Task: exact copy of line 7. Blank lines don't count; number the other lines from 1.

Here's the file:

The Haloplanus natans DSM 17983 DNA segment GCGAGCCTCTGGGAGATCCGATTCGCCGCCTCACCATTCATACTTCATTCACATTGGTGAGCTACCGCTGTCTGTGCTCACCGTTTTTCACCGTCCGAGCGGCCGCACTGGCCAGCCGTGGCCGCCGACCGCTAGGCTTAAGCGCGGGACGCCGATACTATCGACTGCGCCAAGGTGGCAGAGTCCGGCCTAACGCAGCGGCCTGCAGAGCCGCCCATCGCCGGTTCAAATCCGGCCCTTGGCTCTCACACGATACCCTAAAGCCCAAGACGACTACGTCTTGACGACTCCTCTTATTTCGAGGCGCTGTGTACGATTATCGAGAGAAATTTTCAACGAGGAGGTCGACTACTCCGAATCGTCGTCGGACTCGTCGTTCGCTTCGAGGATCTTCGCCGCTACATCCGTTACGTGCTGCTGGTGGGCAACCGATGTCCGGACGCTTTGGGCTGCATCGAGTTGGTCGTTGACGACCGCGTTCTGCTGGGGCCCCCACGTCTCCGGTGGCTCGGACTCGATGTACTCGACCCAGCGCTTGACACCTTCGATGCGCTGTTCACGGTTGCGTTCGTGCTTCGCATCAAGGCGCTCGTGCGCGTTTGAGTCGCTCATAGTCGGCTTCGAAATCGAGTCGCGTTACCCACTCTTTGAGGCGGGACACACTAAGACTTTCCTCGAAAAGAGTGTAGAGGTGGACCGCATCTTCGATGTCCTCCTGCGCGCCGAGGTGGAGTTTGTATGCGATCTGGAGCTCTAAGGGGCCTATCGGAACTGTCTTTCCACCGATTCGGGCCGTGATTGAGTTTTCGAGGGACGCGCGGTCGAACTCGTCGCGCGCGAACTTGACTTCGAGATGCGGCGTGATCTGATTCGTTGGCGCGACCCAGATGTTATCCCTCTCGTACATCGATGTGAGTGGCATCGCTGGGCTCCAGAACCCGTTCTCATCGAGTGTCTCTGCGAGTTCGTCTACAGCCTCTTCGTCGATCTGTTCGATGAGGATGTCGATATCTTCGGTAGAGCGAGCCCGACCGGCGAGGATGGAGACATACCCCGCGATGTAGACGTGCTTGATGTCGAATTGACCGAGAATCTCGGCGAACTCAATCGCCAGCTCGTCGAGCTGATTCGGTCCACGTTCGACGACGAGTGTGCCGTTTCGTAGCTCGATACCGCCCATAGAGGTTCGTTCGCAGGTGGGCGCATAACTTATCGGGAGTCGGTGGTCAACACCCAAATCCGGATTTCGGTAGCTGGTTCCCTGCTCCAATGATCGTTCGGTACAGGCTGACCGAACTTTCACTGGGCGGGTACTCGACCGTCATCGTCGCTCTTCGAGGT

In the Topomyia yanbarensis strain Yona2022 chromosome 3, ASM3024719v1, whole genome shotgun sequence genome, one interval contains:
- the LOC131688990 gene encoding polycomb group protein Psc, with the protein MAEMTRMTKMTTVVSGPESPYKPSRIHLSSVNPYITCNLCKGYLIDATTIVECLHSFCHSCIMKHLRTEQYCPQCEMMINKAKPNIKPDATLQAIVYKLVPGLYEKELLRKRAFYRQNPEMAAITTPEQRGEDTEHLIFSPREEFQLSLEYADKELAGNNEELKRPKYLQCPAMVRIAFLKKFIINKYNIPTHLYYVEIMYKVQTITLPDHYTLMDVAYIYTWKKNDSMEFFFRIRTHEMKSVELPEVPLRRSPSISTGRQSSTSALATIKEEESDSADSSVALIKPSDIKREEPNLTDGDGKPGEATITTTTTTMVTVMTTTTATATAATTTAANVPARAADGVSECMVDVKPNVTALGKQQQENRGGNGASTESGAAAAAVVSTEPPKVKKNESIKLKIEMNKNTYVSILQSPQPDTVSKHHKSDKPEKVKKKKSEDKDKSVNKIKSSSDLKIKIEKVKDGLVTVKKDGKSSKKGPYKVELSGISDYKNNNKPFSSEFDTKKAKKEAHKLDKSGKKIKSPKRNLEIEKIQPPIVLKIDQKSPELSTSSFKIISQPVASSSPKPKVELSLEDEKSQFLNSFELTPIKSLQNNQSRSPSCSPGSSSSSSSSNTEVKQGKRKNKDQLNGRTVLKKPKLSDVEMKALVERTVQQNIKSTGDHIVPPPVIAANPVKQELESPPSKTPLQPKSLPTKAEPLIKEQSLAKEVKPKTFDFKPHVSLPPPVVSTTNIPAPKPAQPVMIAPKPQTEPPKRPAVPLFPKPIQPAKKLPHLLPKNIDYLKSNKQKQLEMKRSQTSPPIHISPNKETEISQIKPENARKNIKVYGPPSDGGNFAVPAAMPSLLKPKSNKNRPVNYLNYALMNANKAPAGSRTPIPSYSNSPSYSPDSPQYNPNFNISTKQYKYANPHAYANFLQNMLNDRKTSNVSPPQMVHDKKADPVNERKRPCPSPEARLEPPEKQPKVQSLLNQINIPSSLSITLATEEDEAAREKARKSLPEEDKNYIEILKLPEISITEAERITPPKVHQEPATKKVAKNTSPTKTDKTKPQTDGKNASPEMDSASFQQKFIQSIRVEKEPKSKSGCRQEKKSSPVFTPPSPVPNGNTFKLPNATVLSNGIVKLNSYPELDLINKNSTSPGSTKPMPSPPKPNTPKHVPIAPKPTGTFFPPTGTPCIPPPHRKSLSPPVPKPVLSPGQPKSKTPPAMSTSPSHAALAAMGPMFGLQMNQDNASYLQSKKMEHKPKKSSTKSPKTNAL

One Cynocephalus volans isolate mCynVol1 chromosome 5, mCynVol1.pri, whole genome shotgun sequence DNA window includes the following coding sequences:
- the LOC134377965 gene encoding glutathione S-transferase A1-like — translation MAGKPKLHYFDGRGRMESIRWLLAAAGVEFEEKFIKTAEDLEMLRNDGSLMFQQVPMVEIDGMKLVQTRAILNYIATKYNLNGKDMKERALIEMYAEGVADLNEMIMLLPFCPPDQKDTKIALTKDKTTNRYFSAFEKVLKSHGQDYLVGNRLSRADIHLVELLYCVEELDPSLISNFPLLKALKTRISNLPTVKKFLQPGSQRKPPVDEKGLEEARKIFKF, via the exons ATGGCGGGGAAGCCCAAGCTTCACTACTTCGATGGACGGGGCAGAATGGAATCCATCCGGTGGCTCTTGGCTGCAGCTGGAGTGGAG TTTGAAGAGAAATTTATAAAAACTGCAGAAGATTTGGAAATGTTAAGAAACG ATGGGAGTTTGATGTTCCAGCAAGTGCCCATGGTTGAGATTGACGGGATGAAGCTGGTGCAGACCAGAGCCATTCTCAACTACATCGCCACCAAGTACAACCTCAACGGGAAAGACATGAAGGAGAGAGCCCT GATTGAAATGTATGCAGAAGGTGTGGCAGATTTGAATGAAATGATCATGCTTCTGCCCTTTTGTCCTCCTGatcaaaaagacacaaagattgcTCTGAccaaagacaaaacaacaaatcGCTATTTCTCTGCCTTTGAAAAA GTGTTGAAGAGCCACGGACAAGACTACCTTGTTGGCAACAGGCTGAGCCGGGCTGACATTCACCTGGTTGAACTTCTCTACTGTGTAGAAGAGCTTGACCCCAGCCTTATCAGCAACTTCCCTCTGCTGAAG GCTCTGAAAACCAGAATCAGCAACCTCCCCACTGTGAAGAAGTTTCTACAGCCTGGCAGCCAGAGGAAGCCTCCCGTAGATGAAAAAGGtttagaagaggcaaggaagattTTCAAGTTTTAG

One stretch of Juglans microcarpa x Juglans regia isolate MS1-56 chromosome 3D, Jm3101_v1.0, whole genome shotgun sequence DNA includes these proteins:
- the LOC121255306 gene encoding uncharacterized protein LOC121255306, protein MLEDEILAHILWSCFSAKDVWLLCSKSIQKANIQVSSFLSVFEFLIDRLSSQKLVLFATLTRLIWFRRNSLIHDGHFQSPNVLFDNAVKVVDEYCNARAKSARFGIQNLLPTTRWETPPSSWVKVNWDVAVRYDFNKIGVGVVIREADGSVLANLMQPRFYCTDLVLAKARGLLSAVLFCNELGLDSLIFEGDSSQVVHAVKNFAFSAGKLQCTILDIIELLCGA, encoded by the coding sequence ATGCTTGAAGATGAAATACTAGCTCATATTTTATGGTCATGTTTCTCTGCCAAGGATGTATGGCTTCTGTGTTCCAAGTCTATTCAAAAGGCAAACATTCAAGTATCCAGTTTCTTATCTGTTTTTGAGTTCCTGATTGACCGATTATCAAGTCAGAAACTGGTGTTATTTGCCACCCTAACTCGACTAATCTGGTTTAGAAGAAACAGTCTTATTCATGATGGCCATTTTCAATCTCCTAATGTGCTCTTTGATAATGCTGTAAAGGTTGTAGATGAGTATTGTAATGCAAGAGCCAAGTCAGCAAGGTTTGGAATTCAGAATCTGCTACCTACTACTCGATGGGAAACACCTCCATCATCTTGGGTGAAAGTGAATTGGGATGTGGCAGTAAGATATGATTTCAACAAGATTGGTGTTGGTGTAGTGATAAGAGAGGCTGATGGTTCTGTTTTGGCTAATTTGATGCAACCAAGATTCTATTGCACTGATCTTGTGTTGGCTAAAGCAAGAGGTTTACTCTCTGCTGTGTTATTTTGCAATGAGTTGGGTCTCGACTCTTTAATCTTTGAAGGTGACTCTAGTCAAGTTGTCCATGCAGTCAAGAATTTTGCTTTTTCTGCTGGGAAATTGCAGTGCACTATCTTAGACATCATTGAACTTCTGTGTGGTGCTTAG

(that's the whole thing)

- the LOC121255306 gene encoding uncharacterized protein LOC121255306, protein MLEDEILAHILWSCFSAKDVWLLCSKSIQKANIQVSSFLSVFEFLIDRLSSQKLVLFATLTRLIWFRRNSLIHDGHFQSPNVLFDNAVKVVDEYCNARAKSARFGIQNLLPTTRWETPPSSWVKVNWDVAVRYDFNKIGVGVVIREADGSVLANLMQPRFYCTDLVLAKARGLLSAVLFCNELGLDSLIFEGDSSQVVHAVKNFAFSAGKLQCTILDIIELLCGA, encoded by the coding sequence ATGCTTGAAGATGAAATACTAGCTCATATTTTATGGTCATGTTTCTCTGCCAAGGATGTATGGCTTCTGTGTTCCAAGTCTATTCAAAAGGCAAACATTCAAGTATCCAGTTTCTTATCTGTTTTTGAGTTCCTGATTGACCGATTATCAAGTCAGAAACTGGTGTTATTTGCCACCCTAACTCGACTAATCTGGTTTAGAAGAAACAGTCTTATTCATGATGGCCATTTTCAATCTCCTAATGTGCTCTTTGATAATGCTGTAAAGGTTGTAGATGAGTATTGTAATGCAAGAGCCAAGTCAGCAAGGTTTGGAATTCAGAATCTGCTACCTACTACTCGATGGGAAACACCTCCATCATCTTGGGTGAAAGTGAATTGGGATGTGGCAGTAAGATATGATTTCAACAAGATTGGTGTTGGTGTAGTGATAAGAGAGGCTGATGGTTCTGTTTTGGCTAATTTGATGCAACCAAGATTCTATTGCACTGATCTTGTGTTGGCTAAAGCAAGAGGTTTACTCTCTGCTGTGTTATTTTGCAATGAGTTGGGTCTCGACTCTTTAATCTTTGAAGGTGACTCTAGTCAAGTTGTCCATGCAGTCAAGAATTTTGCTTTTTCTGCTGGGAAATTGCAGTGCACTATCTTAGACATCATTGAACTTCTGTGTGGTGCTTAG